System for Hiring

System for Hiring

First up, let’s model a System for Hiring.

For each system, we’ll define its goals and a block & flow diagram to model out how it works.

It’s important to note we are setting a reasonable boundary for a system model. If we extend our system into a fractal of infinite resolution, we’ll never finish our modeling exercise.

Let’s keep things purposefully constrained and simplified.

The goals for the hiring system are:

  • New hires with excellent potential to succeed in our downstream dream team systems: structuring, executing, and leveling up
  • Minimize interview load on engineers so they can focus on executing

Seems obvious enough, but writing from experience, it’s clear that many hiring systems waste an exorbitant amount of time for both interviewees and interviewers. In addition, many systems do not leverage recruiters and sourcers effectively (key supporting roles we’ll unpack in a bit)

Hiring System Model

The Hiring System model includes:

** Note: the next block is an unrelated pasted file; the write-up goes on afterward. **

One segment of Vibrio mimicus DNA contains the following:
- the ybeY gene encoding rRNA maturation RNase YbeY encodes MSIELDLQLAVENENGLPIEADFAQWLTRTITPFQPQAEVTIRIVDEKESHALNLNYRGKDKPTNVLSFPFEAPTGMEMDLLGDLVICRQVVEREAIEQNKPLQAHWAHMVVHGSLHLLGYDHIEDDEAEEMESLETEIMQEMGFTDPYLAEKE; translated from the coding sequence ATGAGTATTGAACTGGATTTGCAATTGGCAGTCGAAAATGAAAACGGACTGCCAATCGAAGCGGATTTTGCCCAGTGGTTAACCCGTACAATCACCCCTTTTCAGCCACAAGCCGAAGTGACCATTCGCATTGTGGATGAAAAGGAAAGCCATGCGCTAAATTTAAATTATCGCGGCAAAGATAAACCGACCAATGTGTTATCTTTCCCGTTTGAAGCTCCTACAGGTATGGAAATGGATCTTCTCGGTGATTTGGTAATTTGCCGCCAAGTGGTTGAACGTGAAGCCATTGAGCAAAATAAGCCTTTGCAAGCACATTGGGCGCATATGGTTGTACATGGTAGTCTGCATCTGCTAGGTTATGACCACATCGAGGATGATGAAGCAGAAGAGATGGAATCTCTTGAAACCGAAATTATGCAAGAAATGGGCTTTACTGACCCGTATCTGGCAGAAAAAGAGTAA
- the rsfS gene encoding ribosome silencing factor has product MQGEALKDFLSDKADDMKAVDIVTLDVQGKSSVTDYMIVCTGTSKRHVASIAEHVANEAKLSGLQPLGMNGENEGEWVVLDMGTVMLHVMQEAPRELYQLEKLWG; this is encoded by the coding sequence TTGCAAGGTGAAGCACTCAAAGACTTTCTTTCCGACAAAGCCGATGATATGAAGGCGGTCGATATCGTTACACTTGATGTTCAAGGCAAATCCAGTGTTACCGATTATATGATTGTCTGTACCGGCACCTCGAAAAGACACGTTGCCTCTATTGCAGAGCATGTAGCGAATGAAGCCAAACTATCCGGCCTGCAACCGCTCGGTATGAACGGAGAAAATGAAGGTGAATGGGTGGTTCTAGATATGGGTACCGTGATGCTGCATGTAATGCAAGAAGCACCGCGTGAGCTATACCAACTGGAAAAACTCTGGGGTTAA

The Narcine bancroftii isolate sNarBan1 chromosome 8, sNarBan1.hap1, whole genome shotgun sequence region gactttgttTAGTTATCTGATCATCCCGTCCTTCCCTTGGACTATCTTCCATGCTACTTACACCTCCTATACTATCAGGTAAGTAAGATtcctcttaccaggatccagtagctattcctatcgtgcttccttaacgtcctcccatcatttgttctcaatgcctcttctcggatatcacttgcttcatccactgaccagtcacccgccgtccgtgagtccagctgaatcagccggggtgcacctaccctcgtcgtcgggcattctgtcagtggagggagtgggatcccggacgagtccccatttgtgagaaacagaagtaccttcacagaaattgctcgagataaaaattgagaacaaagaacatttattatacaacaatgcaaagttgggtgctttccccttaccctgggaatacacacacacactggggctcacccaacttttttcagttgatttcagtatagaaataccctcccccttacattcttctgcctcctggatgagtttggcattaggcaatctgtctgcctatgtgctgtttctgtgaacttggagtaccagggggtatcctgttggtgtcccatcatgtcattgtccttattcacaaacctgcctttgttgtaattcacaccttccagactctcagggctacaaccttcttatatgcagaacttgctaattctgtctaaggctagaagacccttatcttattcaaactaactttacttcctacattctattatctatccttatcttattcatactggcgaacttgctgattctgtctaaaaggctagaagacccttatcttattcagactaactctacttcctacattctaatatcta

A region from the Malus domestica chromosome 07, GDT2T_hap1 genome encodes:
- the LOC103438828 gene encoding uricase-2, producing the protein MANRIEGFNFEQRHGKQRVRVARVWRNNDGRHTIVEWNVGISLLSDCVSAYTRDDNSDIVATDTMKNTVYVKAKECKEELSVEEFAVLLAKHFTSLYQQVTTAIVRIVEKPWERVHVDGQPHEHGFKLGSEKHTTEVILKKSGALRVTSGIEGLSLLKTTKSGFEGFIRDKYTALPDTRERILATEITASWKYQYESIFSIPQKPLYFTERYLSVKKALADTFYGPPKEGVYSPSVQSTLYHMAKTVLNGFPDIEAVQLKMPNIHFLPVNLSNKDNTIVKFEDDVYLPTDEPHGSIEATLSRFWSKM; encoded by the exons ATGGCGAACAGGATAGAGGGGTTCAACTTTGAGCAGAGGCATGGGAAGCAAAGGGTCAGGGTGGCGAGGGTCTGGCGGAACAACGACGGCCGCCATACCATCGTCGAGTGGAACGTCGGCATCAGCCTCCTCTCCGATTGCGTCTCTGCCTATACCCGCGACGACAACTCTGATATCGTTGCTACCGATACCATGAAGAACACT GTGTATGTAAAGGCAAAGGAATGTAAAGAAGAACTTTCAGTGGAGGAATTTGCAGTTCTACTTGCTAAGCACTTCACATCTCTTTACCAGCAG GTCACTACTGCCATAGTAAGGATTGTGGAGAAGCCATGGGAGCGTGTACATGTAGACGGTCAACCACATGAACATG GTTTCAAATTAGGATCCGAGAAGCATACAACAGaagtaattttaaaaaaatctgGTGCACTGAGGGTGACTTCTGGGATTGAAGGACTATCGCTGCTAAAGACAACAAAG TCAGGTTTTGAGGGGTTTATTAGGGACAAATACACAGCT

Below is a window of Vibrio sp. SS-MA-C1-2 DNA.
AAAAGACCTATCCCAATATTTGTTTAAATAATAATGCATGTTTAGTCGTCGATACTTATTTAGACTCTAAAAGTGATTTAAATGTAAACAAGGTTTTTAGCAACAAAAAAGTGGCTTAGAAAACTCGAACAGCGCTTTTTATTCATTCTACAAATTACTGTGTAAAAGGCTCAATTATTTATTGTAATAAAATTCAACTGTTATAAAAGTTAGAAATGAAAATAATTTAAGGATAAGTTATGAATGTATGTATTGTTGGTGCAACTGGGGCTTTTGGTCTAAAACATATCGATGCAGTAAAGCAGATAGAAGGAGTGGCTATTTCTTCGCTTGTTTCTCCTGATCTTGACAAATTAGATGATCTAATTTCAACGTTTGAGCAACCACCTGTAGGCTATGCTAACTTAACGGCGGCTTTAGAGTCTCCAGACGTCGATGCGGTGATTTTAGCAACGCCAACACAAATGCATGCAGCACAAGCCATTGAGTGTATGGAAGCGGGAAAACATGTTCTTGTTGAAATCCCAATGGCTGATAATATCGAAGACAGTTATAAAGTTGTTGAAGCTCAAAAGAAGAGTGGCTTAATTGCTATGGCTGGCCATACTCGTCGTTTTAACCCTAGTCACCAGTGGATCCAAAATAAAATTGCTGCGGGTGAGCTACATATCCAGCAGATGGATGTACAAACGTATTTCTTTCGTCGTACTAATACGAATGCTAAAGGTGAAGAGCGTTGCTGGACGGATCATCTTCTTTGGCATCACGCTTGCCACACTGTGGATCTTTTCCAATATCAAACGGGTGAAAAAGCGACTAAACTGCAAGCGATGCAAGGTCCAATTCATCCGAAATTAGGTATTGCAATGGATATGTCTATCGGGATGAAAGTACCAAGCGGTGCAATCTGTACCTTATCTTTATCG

• Inputs:
    • Talent Pool (broken into: 1st, 2nd, and broader networks)
  • Outputs:
    • Hires with excellent potential as inputs into downstream systems
    • Waste in the form of time spent on candidates who are not ultimately hired
  • Feedback Loops:
    1. Earning Loop — A hiring panel that continues to build trust & rapport with candidates over time
    2. 1st° expansion loop — Each new hire expands the talent accessible to the system via the expansion of 1st and 2nd degree networks


Hiring takes a significant amount of effort — especially during rapid growth.

It’s impossible for a single person to operate an entire hiring system. You’ll want to leverage a team of sourcers, recruiters, and a hiring panel to help execute this system.

We’ll explore these parts of the hiring system:

  1. Talent Network
  2. Sourcer
  3. Recruiters
  4. Trust & Rapport
  5. Hiring Panel

Talent Pool

To maximize talent ingress, you’ll want to mine multiple networks within the Talent Pool.

Talent Network

  • The 1st degree is mined by having a sourcer build a list of all direct potential candidate connections from employees, investors, and advisors. These are candidates you can easily get a warm intro to and potentially start building Trust & Rapport with (more on R&T later).